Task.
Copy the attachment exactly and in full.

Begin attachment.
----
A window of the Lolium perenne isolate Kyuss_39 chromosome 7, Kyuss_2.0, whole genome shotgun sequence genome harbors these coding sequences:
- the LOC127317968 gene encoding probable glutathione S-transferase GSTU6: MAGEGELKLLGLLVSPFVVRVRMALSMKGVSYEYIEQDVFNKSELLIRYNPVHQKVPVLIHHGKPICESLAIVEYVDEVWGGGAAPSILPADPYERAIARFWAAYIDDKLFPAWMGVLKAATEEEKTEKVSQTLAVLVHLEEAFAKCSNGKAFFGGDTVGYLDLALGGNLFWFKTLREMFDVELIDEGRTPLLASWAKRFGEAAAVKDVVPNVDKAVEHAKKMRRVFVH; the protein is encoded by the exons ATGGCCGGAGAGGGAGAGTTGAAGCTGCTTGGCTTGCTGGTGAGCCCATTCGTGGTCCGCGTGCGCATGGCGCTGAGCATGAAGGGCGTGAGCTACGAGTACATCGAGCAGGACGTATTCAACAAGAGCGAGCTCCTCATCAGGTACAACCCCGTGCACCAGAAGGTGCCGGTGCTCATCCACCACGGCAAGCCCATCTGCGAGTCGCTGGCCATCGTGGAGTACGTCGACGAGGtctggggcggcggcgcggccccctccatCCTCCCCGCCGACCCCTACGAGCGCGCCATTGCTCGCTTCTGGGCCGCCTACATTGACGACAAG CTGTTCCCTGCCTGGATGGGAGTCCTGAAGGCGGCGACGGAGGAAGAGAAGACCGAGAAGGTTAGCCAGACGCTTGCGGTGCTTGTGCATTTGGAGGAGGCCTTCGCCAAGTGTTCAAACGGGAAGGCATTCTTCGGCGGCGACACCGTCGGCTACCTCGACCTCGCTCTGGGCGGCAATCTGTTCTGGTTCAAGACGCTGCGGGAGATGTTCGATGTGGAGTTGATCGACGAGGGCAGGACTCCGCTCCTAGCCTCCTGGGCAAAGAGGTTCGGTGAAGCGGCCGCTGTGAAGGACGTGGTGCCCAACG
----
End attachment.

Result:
A window of the Lolium perenne isolate Kyuss_39 chromosome 7, Kyuss_2.0, whole genome shotgun sequence genome harbors these coding sequences:
- the LOC127317968 gene encoding probable glutathione S-transferase GSTU6: MAGEGELKLLGLLVSPFVVRVRMALSMKGVSYEYIEQDVFNKSELLIRYNPVHQKVPVLIHHGKPICESLAIVEYVDEVWGGGAAPSILPADPYERAIARFWAAYIDDKLFPAWMGVLKAATEEEKTEKVSQTLAVLVHLEEAFAKCSNGKAFFGGDTVGYLDLALGGNLFWFKTLREMFDVELIDEGRTPLLASWAKRFGEAAAVKDVVPNVDKAVEHAKKMRRVFVH; the protein is encoded by the exons ATGGCCGGAGAGGGAGAGTTGAAGCTGCTTGGCTTGCTGGTGAGCCCATTCGTGGTCCGCGTGCGCATGGCGCTGAGCATGAAGGGCGTGAGCTACGAGTACATCGAGCAGGACGTATTCAACAAGAGCGAGCTCCTCATCAGGTACAACCCCGTGCACCAGAAGGTGCCGGTGCTCATCCACCACGGCAAGCCCATCTGCGAGTCGCTGGCCATCGTGGAGTACGTCGACGAGGtctggggcggcggcgcggccccctccatCCTCCCCGCCGACCCCTACGAGCGCGCCATTGCTCGCTTCTGGGCCGCCTACATTGACGACAAG CTGTTCCCTGCCTGGATGGGAGTCCTGAAGGCGGCGACGGAGGAAGAGAAGACCGAGAAGGTTAGCCAGACGCTTGCGGTGCTTGTGCATTTGGAGGAGGCCTTCGCCAAGTGTTCAAACGGGAAGGCATTCTTCGGCGGCGACACCGTCGGCTACCTCGACCTCGCTCTGGGCGGCAATCTGTTCTGGTTCAAGACGCTGCGGGAGATGTTCGATGTGGAGTTGATCGACGAGGGCAGGACTCCGCTCCTAGCCTCCTGGGCAAAGAGGTTCGGTGAAGCGGCCGCTGTGAAGGACGTGGTGCCCAACG